The assignee for this patent, patent number 8523937, is
Reporters obtained the following quote from the background information supplied by the inventors: "Delivery of a therapeutic agent via an implantable device is desirable for a variety of applications. For example, therapeutic agents applied to an implantable device may treat or mitigate such undesirable conditions as restenosis, inflammation, tumor development, or thrombosis formation.
"Procedures for mitigating such conditions may include implantation of a device comprising a therapeutic agent. For example, implantations of stents during angioplasty procedures have substantially advanced the treatment of occluded blood vessels. Occasionally, angioplasty may be followed by an abrupt closure of the vessel or by a more gradual closure of the vessel, commonly known as 'restenosis.' Acute closure may result from an elastic rebound of the vessel wall and/or by the deposition of blood platelets and fibrin along a damaged length of the newly opened blood vessel. Restenosis may result from the natural healing reaction to the injury to the vessel wall (known as intimal hyperplasia), which involves the migration and proliferation of medial smooth muscle cells that continues until the vessel is again occluded.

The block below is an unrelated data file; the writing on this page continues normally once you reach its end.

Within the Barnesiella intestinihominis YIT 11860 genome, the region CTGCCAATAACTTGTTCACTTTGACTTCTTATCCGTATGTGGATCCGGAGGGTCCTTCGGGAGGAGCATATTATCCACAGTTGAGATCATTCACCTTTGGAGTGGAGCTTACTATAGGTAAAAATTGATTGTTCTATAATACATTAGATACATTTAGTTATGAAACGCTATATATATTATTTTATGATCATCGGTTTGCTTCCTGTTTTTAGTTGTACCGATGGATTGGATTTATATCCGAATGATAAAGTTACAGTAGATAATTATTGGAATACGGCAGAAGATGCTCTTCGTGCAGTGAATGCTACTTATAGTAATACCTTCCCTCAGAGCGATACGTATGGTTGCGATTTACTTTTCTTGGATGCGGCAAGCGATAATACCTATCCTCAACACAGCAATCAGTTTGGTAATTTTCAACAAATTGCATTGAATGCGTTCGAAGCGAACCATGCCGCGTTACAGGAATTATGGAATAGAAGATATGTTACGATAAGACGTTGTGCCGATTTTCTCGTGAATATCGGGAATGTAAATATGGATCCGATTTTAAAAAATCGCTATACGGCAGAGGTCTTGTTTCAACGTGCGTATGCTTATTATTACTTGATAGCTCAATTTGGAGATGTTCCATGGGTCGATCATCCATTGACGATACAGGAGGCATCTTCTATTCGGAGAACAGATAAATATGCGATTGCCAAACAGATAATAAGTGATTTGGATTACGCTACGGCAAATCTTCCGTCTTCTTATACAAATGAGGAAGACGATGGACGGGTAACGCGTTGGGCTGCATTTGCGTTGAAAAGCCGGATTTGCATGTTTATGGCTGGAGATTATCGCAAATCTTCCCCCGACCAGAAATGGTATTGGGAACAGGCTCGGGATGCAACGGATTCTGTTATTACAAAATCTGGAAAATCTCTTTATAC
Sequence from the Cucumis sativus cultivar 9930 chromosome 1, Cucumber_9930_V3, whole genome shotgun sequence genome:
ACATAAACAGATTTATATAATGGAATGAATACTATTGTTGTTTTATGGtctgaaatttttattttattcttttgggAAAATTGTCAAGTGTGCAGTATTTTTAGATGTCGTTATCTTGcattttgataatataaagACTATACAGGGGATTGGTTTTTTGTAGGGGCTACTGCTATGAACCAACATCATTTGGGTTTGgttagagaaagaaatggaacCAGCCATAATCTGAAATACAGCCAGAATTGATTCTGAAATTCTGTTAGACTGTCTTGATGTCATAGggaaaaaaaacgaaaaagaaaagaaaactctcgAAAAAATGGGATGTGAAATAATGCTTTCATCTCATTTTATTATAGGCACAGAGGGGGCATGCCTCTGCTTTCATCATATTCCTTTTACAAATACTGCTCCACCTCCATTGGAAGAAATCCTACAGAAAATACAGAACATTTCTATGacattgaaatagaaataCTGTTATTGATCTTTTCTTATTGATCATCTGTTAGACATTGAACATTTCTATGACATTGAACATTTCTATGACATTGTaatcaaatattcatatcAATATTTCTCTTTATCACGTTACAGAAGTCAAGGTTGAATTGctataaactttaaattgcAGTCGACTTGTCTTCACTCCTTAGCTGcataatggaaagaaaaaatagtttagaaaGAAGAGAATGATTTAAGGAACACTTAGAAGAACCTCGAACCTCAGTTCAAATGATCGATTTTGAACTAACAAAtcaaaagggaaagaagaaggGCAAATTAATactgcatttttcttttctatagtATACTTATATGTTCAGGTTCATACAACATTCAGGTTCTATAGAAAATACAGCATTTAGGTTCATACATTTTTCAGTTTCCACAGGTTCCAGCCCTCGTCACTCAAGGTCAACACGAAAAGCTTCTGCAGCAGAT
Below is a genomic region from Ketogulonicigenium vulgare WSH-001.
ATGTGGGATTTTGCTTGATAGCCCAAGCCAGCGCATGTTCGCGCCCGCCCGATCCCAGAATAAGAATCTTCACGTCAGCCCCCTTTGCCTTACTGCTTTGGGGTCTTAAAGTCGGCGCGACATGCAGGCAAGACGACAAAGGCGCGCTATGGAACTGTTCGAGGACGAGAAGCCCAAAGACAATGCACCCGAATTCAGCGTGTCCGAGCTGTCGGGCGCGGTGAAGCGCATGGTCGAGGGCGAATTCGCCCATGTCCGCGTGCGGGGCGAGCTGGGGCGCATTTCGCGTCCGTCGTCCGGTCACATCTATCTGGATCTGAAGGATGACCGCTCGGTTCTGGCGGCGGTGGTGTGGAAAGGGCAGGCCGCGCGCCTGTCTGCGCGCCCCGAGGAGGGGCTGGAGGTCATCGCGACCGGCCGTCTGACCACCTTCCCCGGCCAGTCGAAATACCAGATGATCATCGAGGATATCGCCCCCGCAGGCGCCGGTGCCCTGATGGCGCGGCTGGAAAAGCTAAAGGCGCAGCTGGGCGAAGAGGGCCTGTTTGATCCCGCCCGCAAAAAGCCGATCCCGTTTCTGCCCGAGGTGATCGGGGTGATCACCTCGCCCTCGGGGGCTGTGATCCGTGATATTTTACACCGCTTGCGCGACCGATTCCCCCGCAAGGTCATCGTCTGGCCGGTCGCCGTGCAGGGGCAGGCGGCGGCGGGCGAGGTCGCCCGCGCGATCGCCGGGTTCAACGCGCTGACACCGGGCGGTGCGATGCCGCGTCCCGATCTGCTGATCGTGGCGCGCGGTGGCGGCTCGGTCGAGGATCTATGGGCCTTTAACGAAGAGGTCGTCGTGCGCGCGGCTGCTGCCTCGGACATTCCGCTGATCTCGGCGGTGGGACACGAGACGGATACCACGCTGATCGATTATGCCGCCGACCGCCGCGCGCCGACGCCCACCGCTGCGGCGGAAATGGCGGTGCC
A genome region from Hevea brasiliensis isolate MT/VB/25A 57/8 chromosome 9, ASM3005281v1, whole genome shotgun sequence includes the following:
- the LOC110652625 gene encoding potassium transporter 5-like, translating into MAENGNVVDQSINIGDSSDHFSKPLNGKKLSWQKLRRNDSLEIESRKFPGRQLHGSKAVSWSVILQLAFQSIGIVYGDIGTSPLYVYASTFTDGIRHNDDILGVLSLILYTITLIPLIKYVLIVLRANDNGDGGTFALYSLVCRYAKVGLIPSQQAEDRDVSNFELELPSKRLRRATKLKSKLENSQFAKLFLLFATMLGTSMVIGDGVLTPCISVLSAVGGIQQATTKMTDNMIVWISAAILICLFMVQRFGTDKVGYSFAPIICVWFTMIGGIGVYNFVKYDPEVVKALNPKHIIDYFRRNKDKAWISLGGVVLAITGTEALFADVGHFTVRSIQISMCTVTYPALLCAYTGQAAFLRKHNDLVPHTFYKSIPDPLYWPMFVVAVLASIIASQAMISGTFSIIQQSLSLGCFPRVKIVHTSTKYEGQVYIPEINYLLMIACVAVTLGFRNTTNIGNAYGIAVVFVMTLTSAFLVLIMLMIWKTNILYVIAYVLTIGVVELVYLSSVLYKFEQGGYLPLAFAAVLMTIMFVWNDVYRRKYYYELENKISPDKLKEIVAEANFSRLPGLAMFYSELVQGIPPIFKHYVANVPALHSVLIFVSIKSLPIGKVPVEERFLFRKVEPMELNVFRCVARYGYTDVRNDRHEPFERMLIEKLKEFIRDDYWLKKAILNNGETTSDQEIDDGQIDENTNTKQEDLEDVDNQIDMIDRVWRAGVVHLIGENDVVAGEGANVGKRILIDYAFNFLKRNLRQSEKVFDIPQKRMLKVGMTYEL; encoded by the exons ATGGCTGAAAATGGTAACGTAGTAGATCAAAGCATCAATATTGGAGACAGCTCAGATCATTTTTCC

"To prevent such vessel occlusion, stents have been implanted within a body vessel. However, restenosis may still occur over the length of the stent and/or past the ends of the stent where the inward forces of the stenosis are unopposed. To reduce this problem, one or more therapeutic agents may be administered to the patient. For example, a therapeutic agent may be locally administered through a catheter positioned within the body vessel near the stent, or by coating the stent with the therapeutic agent.
"Desirably, a medical device coated with a therapeutic agent is adapted to expose tissue within the body to the therapeutic agent over a desired time interval, such as by releasing the therapeutic agent. Desirably, the therapeutic agent is released within the body at a reproducible and predictable fashion so as to optimize the benefit of the therapeutic agent to the patient over the desired period of time. Providing coated medical devices adapted to release a therapeutic agent at a desired rate over a period of time is one challenge in designing implantable medical devices. For example, a coated medical device may release a therapeutic agent at a greater rate than desired upon implantation, and subsequently release the therapeutic agent at a slower rate than desired at some time after implantation.
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